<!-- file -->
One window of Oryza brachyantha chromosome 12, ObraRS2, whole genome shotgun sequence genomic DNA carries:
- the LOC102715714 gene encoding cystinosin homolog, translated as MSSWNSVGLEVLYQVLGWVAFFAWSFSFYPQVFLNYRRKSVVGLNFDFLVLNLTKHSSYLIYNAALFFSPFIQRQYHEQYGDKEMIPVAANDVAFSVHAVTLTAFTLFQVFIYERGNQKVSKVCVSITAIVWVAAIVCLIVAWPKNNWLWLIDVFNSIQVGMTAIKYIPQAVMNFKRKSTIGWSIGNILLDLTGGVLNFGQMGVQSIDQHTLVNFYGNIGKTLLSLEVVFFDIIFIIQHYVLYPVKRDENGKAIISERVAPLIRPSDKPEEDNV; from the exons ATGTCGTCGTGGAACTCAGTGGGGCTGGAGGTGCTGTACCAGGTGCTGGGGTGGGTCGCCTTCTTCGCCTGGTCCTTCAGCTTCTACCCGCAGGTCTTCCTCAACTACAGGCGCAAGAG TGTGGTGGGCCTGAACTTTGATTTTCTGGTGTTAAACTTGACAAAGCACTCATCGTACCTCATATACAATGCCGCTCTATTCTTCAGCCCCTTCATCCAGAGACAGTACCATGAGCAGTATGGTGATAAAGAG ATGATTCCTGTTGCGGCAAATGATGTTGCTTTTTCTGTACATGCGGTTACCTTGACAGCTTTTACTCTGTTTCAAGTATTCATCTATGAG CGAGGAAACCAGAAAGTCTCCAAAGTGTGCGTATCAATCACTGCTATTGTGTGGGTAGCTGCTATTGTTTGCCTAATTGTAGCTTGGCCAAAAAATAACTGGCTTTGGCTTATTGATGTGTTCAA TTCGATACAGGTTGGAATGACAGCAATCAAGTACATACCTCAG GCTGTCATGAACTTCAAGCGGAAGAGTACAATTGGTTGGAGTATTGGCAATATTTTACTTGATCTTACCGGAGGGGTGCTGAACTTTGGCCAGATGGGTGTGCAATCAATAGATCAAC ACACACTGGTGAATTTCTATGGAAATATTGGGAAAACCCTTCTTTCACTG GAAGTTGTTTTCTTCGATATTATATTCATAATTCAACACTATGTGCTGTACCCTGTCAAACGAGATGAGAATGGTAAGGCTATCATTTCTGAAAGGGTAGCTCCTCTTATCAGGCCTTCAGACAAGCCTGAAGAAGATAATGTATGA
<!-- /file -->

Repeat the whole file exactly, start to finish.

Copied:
One window of Oryza brachyantha chromosome 12, ObraRS2, whole genome shotgun sequence genomic DNA carries:
- the LOC102715714 gene encoding cystinosin homolog, translated as MSSWNSVGLEVLYQVLGWVAFFAWSFSFYPQVFLNYRRKSVVGLNFDFLVLNLTKHSSYLIYNAALFFSPFIQRQYHEQYGDKEMIPVAANDVAFSVHAVTLTAFTLFQVFIYERGNQKVSKVCVSITAIVWVAAIVCLIVAWPKNNWLWLIDVFNSIQVGMTAIKYIPQAVMNFKRKSTIGWSIGNILLDLTGGVLNFGQMGVQSIDQHTLVNFYGNIGKTLLSLEVVFFDIIFIIQHYVLYPVKRDENGKAIISERVAPLIRPSDKPEEDNV; from the exons ATGTCGTCGTGGAACTCAGTGGGGCTGGAGGTGCTGTACCAGGTGCTGGGGTGGGTCGCCTTCTTCGCCTGGTCCTTCAGCTTCTACCCGCAGGTCTTCCTCAACTACAGGCGCAAGAG TGTGGTGGGCCTGAACTTTGATTTTCTGGTGTTAAACTTGACAAAGCACTCATCGTACCTCATATACAATGCCGCTCTATTCTTCAGCCCCTTCATCCAGAGACAGTACCATGAGCAGTATGGTGATAAAGAG ATGATTCCTGTTGCGGCAAATGATGTTGCTTTTTCTGTACATGCGGTTACCTTGACAGCTTTTACTCTGTTTCAAGTATTCATCTATGAG CGAGGAAACCAGAAAGTCTCCAAAGTGTGCGTATCAATCACTGCTATTGTGTGGGTAGCTGCTATTGTTTGCCTAATTGTAGCTTGGCCAAAAAATAACTGGCTTTGGCTTATTGATGTGTTCAA TTCGATACAGGTTGGAATGACAGCAATCAAGTACATACCTCAG GCTGTCATGAACTTCAAGCGGAAGAGTACAATTGGTTGGAGTATTGGCAATATTTTACTTGATCTTACCGGAGGGGTGCTGAACTTTGGCCAGATGGGTGTGCAATCAATAGATCAAC ACACACTGGTGAATTTCTATGGAAATATTGGGAAAACCCTTCTTTCACTG GAAGTTGTTTTCTTCGATATTATATTCATAATTCAACACTATGTGCTGTACCCTGTCAAACGAGATGAGAATGGTAAGGCTATCATTTCTGAAAGGGTAGCTCCTCTTATCAGGCCTTCAGACAAGCCTGAAGAAGATAATGTATGA